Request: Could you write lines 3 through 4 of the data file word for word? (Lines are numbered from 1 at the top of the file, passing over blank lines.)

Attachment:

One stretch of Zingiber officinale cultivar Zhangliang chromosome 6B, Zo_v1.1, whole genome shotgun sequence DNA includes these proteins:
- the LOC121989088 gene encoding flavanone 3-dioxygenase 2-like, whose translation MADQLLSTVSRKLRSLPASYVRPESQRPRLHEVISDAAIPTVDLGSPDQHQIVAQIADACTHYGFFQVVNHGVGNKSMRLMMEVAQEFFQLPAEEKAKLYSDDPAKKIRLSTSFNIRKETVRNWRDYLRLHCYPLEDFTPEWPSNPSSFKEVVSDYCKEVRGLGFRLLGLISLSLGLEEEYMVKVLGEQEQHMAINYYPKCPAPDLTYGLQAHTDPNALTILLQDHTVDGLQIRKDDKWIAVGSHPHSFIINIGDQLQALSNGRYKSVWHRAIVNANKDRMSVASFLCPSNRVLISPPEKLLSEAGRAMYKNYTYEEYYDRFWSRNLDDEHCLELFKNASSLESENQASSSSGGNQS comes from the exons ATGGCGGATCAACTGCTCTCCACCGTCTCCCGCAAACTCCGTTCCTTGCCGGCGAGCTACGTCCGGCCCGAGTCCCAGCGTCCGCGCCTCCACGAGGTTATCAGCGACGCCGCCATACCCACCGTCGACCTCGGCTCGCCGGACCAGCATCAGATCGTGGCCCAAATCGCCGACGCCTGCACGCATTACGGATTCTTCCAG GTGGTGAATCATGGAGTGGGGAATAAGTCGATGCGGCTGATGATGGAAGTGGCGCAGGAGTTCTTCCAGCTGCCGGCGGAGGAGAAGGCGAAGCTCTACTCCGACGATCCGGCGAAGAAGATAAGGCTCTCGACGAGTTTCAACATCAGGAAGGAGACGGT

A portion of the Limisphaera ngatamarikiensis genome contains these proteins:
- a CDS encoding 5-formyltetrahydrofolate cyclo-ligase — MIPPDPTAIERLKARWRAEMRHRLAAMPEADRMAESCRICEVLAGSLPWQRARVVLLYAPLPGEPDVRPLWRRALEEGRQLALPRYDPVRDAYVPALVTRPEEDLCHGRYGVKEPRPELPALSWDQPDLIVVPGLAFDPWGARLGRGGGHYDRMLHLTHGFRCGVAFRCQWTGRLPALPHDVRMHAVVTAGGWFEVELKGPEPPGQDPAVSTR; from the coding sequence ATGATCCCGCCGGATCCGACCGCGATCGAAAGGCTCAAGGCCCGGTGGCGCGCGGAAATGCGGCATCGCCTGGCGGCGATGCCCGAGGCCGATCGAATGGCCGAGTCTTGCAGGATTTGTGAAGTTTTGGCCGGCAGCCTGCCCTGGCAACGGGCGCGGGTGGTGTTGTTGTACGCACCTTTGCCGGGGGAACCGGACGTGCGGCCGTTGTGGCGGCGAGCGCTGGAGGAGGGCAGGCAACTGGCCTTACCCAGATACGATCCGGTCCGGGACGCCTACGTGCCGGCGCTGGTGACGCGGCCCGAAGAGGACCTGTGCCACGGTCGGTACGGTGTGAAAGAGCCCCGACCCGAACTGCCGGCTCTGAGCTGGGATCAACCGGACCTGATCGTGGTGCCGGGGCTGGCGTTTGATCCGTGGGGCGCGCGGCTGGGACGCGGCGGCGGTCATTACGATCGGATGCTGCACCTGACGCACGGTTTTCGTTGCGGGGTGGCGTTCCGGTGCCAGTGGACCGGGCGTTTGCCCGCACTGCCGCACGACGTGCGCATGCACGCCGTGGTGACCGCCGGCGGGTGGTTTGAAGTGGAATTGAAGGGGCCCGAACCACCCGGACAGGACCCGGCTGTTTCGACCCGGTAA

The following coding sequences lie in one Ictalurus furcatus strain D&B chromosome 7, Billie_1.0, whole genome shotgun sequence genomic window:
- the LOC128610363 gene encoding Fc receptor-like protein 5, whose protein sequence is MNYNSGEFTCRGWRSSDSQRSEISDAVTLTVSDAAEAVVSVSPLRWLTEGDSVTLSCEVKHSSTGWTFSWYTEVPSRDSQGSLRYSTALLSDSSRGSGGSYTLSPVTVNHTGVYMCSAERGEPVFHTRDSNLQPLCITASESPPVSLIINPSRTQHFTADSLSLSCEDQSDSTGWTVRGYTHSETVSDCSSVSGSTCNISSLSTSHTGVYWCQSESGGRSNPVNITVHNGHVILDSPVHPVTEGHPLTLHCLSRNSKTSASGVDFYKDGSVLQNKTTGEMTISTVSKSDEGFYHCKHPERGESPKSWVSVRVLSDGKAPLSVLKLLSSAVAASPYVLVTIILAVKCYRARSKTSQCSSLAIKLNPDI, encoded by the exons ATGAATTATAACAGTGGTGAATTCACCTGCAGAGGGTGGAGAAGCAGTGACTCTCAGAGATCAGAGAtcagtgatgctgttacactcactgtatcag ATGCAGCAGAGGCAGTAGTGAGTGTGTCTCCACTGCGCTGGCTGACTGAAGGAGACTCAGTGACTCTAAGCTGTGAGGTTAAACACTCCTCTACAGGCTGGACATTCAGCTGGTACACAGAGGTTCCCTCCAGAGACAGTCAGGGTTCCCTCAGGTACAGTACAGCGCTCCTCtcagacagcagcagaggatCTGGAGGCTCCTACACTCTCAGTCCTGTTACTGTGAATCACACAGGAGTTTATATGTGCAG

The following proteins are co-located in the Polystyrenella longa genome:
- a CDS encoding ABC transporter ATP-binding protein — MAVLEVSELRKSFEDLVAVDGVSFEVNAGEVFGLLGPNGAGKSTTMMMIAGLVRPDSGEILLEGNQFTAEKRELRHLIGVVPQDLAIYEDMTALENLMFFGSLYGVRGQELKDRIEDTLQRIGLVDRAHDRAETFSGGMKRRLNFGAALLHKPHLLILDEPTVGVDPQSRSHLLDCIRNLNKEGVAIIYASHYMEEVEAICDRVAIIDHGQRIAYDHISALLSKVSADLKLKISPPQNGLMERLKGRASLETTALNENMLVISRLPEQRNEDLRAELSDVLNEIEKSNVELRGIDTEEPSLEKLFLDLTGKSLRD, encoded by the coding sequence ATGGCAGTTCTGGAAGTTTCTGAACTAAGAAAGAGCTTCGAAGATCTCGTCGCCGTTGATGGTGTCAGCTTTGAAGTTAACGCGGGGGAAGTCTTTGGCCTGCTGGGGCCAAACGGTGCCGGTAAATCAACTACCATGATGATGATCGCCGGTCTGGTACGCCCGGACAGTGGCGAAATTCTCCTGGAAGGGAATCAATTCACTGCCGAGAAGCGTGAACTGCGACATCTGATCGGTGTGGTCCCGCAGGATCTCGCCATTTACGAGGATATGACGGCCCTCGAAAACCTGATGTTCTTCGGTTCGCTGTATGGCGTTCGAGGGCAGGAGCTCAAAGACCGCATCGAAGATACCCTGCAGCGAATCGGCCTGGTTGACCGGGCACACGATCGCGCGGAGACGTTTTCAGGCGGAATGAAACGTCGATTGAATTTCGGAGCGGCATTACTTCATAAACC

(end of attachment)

A portion of the Limisphaera ngatamarikiensis genome contains these proteins:
- a CDS encoding 5-formyltetrahydrofolate cyclo-ligase — MIPPDPTAIERLKARWRAEMRHRLAAMPEADRMAESCRICEVLAGSLPWQRARVVLLYAPLPGEPDVRPLWRRALEEGRQLALPRYDPVRDAYVPALVTRPEEDLCHGRYGVKEPRPELPALSWDQPDLIVVPGLAFDPWGARLGRGGGHYDRMLHLTHGFRCGVAFRCQWTGRLPALPHDVRMHAVVTAGGWFEVELKGPEPPGQDPAVSTR; from the coding sequence ATGATCCCGCCGGATCCGACCGCGATCGAAAGGCTCAAGGCCCGGTGGCGCGCGGAAATGCGGCATCGCCTGGCGGCGATGCCCGAGGCCGATCGAATGGCCGAGTCTTGCAGGATTTGTGAAGTTTTGGCCGGCAGCCTGCCCTGGCAACGGGCGCGGGTGGTGTTGTTGTACGCACCTTTGCCGGGGGAACCGGACGTGCGGCCGTTGTGGCGGCGAGCGCTGGAGGAGGGCAGGCAACTGGCCTTACCCAGATACGATCCGGTCCGGGACGCCTACGTGCCGGCGCTGGTGACGCGGCCCGAAGAGGACCTGTGCCACGGTCGGTACGGTGTGAAAGAGCCCCGACCCGAACTGCCGGCTCTGAGCTGGGATCAACCGGACCTGATCGTGGTGCCGGGGCTGGCGTTTGATCCGTGGGGCGCGCGGCTGGGACGCGGCGGCGGTCATTACGATCGGATGCTGCACCTGACGCACGGTTTTCGTTGCGGGGTGGCGTTCCGGTGCCAGTGGACCGGGCGTTTGCCCGCACTGCCGCACGACGTGCGCATGCACGCCGTGGTGACCGCCGGCGGGTGGTTTGAAGTGGAATTGAAGGGGCCCGAACCACCCGGACAGGACCCGGCTGTTTCGACCCGGTAA